With streaming competitors still wondering how they’re going to compete with a robust Disney+ platform debuting with a low, low $6.99 price, The Walt Disney Company has announced a pricing strategy sure to spur even more antacid use in executives suites spanning from Los Gatos to Cupertino and Burbank.
Disney has announced that it will bundle Disney+, ESPN+ and the base, ad-supported tier of Hulu for $12.99, starting November 12 with the launch of Disney+.
Netflix’s most popular tier, which allows HD streaming and two simultaneous streams, retails at $12.99 a month. AT&T’s upcoming HBO Max, meanwhile, will be priced at around $17 a month.
At $12.99 a month, the Disney bundle offering represents a 27% discount over the $17.97 users would pay if they ordered each of the services individually. Disney+ is priced at $6.99 a month, with ESPN+ going for $5.99 and base-tier Hulu priced at $4.99.
Never mind that ESPN+ will, over time, as major league sports broadcast licensing deals get renegotiated, will have an incumbents inside track to such huge live franchises as the NFL, NBA, Major League Baseball and NCAA Football, just to name a few of ESPN’s current rights deals that will eventually transition to retail.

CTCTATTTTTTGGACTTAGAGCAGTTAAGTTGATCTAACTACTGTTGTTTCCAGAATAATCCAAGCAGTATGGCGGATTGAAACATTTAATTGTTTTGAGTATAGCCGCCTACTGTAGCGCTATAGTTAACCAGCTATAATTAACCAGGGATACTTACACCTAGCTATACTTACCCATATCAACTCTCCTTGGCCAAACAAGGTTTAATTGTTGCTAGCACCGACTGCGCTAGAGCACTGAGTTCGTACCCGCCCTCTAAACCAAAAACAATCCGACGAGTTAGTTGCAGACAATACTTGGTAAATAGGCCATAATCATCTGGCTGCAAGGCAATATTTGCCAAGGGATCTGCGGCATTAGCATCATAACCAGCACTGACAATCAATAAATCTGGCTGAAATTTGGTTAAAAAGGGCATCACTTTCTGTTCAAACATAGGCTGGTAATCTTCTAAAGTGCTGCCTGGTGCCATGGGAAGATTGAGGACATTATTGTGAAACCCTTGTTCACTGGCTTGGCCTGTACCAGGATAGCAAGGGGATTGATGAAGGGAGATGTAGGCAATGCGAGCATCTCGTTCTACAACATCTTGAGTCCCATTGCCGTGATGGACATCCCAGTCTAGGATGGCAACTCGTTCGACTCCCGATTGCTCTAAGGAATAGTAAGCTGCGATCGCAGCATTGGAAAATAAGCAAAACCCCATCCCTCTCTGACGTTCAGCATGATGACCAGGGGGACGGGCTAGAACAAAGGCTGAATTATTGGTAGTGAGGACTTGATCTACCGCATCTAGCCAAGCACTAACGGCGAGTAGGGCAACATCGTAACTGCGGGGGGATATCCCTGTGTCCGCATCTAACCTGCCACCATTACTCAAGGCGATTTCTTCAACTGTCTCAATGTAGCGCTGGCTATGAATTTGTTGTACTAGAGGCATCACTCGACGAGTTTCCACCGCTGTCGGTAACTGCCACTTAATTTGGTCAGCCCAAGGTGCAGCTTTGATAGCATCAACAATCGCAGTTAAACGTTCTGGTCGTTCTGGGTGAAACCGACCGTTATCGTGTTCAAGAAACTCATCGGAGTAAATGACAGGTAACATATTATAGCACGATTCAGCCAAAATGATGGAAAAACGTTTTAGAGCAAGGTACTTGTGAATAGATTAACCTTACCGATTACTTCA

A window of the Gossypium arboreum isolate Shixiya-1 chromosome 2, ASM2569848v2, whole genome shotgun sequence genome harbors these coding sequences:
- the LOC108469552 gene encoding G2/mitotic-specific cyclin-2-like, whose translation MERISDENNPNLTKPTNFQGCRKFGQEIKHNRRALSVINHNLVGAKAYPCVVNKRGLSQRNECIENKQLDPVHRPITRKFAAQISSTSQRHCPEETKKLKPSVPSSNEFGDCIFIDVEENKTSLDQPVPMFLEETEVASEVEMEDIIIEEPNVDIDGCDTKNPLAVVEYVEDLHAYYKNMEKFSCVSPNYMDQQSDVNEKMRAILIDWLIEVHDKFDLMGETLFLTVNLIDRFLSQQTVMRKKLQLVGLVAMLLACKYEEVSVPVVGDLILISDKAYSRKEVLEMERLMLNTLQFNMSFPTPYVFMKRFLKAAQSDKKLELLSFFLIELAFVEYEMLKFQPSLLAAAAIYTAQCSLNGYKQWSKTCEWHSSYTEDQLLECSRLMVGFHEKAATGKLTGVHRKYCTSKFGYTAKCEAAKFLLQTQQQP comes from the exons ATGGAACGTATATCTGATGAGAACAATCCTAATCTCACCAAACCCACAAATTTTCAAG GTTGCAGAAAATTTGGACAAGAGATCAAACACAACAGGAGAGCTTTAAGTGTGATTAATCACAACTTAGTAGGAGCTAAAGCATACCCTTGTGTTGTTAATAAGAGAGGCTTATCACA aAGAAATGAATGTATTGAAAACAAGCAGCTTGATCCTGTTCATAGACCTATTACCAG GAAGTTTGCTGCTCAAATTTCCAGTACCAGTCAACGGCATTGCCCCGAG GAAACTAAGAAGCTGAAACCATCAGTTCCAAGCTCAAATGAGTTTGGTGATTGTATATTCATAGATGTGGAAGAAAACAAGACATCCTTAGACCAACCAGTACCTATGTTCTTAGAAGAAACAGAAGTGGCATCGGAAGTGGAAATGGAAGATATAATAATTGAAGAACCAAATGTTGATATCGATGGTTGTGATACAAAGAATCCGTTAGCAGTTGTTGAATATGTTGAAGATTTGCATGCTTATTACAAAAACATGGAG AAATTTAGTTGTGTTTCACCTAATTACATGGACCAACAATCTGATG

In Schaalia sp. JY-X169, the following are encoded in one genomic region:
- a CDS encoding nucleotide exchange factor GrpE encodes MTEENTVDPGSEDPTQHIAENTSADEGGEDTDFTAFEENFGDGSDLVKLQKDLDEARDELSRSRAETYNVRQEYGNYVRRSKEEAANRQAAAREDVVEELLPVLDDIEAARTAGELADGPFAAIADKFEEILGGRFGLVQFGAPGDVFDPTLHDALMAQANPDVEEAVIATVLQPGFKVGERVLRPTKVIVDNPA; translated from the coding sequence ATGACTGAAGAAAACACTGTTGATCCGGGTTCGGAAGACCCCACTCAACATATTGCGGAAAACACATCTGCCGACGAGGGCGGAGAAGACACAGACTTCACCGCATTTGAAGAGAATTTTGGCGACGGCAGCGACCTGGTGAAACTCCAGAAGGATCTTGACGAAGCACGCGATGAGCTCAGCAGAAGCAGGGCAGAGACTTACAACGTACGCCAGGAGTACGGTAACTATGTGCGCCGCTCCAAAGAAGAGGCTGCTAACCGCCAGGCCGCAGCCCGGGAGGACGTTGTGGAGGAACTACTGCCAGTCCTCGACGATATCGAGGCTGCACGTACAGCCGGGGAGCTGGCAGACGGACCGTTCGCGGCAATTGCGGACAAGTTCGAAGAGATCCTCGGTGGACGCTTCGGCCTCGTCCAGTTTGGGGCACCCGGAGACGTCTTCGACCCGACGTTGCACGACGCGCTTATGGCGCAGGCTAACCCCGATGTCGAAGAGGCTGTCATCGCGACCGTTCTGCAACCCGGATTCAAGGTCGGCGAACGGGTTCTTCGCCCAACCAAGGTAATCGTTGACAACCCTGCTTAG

And never mind that Hulu represents a fairly significant SVOD smorgasbord.
Just listen to Disney CEO Bob Iger’s description of the Disney+ offering during Tuesday’s second-quarter earnings call:
“Disney+ will offer more than 600 hours of premium content from National Geographic at launch, along with almost 300 hours of family entertainment from the Fox Studios library,” Iger told investors. “Disney+ will ultimately become the exclusive streaming service for our vast library of movies and series, National Geographic content, all upcoming Disney, Pixar, Marvel and Star Wars movies and a robust slate of high-quality original programming from the creative engines that drive our entire company.”
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